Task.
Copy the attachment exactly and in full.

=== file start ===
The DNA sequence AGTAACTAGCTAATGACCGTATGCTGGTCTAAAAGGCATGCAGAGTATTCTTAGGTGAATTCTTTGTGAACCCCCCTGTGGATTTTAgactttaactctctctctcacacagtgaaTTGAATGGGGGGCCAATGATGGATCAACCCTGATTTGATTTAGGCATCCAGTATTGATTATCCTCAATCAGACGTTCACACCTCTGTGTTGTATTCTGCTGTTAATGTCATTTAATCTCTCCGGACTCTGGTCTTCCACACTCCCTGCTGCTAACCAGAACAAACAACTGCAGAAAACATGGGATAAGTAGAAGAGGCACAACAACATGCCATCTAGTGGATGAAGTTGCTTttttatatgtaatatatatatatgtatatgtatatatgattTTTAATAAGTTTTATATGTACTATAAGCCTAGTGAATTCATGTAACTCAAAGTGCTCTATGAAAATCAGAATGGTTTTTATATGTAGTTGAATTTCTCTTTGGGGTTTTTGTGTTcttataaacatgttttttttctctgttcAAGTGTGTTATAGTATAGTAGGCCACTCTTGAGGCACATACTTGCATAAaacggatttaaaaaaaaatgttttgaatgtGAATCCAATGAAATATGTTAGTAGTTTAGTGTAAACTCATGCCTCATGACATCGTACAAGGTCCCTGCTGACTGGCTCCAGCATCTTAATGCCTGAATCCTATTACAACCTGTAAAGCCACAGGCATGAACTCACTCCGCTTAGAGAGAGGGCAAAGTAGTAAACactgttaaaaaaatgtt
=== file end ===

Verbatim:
The DNA sequence AGTAACTAGCTAATGACCGTATGCTGGTCTAAAAGGCATGCAGAGTATTCTTAGGTGAATTCTTTGTGAACCCCCCTGTGGATTTTAgactttaactctctctctcacacagtgaaTTGAATGGGGGGCCAATGATGGATCAACCCTGATTTGATTTAGGCATCCAGTATTGATTATCCTCAATCAGACGTTCACACCTCTGTGTTGTATTCTGCTGTTAATGTCATTTAATCTCTCCGGACTCTGGTCTTCCACACTCCCTGCTGCTAACCAGAACAAACAACTGCAGAAAACATGGGATAAGTAGAAGAGGCACAACAACATGCCATCTAGTGGATGAAGTTGCTTttttatatgtaatatatatatatgtatatgtatatatgattTTTAATAAGTTTTATATGTACTATAAGCCTAGTGAATTCATGTAACTCAAAGTGCTCTATGAAAATCAGAATGGTTTTTATATGTAGTTGAATTTCTCTTTGGGGTTTTTGTGTTcttataaacatgttttttttctctgttcAAGTGTGTTATAGTATAGTAGGCCACTCTTGAGGCACATACTTGCATAAaacggatttaaaaaaaaatgttttgaatgtGAATCCAATGAAATATGTTAGTAGTTTAGTGTAAACTCATGCCTCATGACATCGTACAAGGTCCCTGCTGACTGGCTCCAGCATCTTAATGCCTGAATCCTATTACAACCTGTAAAGCCACAGGCATGAACTCACTCCGCTTAGAGAGAGGGCAAAGTAGTAAACactgttaaaaaaatgtt